HomeNews

How to Write a Waiver During “The Summer of Waivers”

The summer of 2019 is officially “The Summer of Waivers” at Edwards AFB.  All members are encouraged to identify opportunities to seek waivers to improve mission effectiveness at the Center of the Aerospace Testing Universe. When done right with a focus on risk management, common sense waiving of provisions can enhance the 412 TW’s ability to support the Warfighter and makes the AF as a whole a more effective force. (U.S. Air Force graphic by Giancarlo Casem)

The summer of 2019 is officially “The Summer of Waivers” at Edwards AFB. All members are encouraged to identify opportunities to seek waivers to improve mission effectiveness at the Center of the Aerospace Testing Universe. When done right with a focus on risk management, common sense waiving of provisions can enhance the 412 TW’s ability to support the Warfighter and makes the AF as a whole a more effective force. (U.S. Air Force graphic by Giancarlo Casem)

EDWARDS AIR FORCE BASE --

How to Write a Waiver During “The Summer of Waivers”

The Summer of Waivers

The summer of 2019 is officially “The Summer of Waivers” at Edwards AFB.  All members are encouraged to identify opportunities to seek waivers to improve mission effectiveness at the Center of the Aerospace Testing Universe. When done right with a focus on risk management, common sense waiving of provisions can enhance the 412 TW’s ability to support the Warfighter and makes the AF as a whole a more effective force. With that in mind, this article seeks to explain what a waiver is, who can approve a waiver, and the process for seeking one. The simple steps for submitting a waiver are listed at the end of this article. Please submit any questions you have on the waiver process to the 412 TW Commander’s Action Group at 412TW.Workflow@us.af.mil.

What is a Waiver?

The Merriam-Webster Dictionary defines a waiver as, “the act of intentionally relinquishing or abandoning a known right, claim, or privilege” or as “the legal instrument evidencing such an act.” For the Air Force, as defined in AFI 33-360, a waiver is a tool commander’s can use “to enhance mission effectiveness at all levels, while preserving resources and safeguarding health and welfare.”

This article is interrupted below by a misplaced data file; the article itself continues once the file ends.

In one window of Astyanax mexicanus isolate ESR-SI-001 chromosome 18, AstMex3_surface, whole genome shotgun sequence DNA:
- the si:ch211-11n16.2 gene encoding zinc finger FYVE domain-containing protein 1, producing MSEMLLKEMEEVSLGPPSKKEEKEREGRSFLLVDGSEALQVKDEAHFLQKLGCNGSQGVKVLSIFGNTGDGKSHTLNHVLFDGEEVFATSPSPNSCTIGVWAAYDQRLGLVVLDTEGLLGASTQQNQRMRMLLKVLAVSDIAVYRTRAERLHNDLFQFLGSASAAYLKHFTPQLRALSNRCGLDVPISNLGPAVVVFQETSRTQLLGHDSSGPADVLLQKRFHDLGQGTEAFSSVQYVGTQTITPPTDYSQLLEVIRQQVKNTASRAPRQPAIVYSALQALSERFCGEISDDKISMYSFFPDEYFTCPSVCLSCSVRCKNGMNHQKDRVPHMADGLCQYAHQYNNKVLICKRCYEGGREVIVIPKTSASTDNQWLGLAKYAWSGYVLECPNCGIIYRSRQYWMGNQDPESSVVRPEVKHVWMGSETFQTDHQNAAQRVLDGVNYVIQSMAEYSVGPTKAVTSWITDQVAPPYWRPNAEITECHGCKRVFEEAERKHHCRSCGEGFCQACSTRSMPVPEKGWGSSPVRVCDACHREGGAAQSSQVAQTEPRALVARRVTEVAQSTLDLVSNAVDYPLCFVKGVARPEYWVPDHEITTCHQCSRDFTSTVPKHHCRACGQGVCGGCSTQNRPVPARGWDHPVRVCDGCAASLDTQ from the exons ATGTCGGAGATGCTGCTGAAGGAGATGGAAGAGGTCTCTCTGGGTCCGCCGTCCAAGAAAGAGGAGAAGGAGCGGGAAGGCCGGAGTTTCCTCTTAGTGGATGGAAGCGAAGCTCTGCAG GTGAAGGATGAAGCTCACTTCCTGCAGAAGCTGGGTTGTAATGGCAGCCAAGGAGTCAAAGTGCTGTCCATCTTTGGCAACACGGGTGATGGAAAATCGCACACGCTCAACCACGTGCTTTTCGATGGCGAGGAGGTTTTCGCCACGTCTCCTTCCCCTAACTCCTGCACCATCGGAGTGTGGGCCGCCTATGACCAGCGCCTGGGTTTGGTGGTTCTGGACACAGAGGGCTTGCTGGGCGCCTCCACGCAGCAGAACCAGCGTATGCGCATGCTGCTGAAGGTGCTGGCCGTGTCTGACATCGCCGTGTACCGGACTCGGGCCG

Once approved by a commander, a waiver signifies that the approving commander has accepted the risks stemming from the approved waiver. AFI 33-360 mentions three specific circumstances in which waivers ought to be sought:

  1. “The cost of compliance…” (with the provision being waived) “…creates unacceptable risk to a higher priority task.”
  2. “The expected cost of compliance outweighs the benefit.”
  3. “Personnel cannot comply with the requirement due to a lack of resources.”

While these specific criteria are mentioned, it is important to remember that waivers can be sought any time you identify an opportunity to “to enhance mission effectiveness at all levels, while preserving resources and safeguarding health and welfare.”

Who Can Approve a Waiver?

Typically, waiver approval authority follows a tier system specified in the AF regulation containing the provision you are seeking to waive. When a tier is specified, it will be assigned a T-0, T-1, T-2, or T-3 level for approval. This specification will be made at the end of the subject paragraph in the governing regulation.

Each of these tiers has a corresponding waiver authority. The tiers and the corresponding waiver authorities are defined in Table 1.1 of AFI 33‑360:

  • T-0 Waivers:  Waiver authority is external to the Air Force (e.g. Congress, White House, etc.).  Requests for these waivers must be processed through the chain of command to the Headquarter Air Force (HAF) publication office of primary responsibility (OPR).
  • T-1 Waivers:  Waiver authority is the MAJCOM Commander who can delegate this authority no lower than the MAJCOM Director.
  • T-2 Waivers:  Waiver authority is the MAJCOM Commander who can delegate this authority no lower than the first General Officer in the chain of command.
  • T-3 Waivers:  Waiver authority is the Wing Commander who can delegate this authority no lower than the Squadron Commander or equivalent level.

For example, paragraph 4.2.1.4 of AFMAN 91-203 reads, “Conduct and document daily closing inspections. (T-3).” Therefore, this provision can be waived at the T-3 level by the Wing Commander.

Per AFI 33-360, when a tier is not specified and there is no explicit restriction in the publication, then commanders can waive the requirement. However, the commander must provide the OPR of the publication being waived with a copy of the waiver within 30 days of approval.

What is the Process for Seeking a Waiver?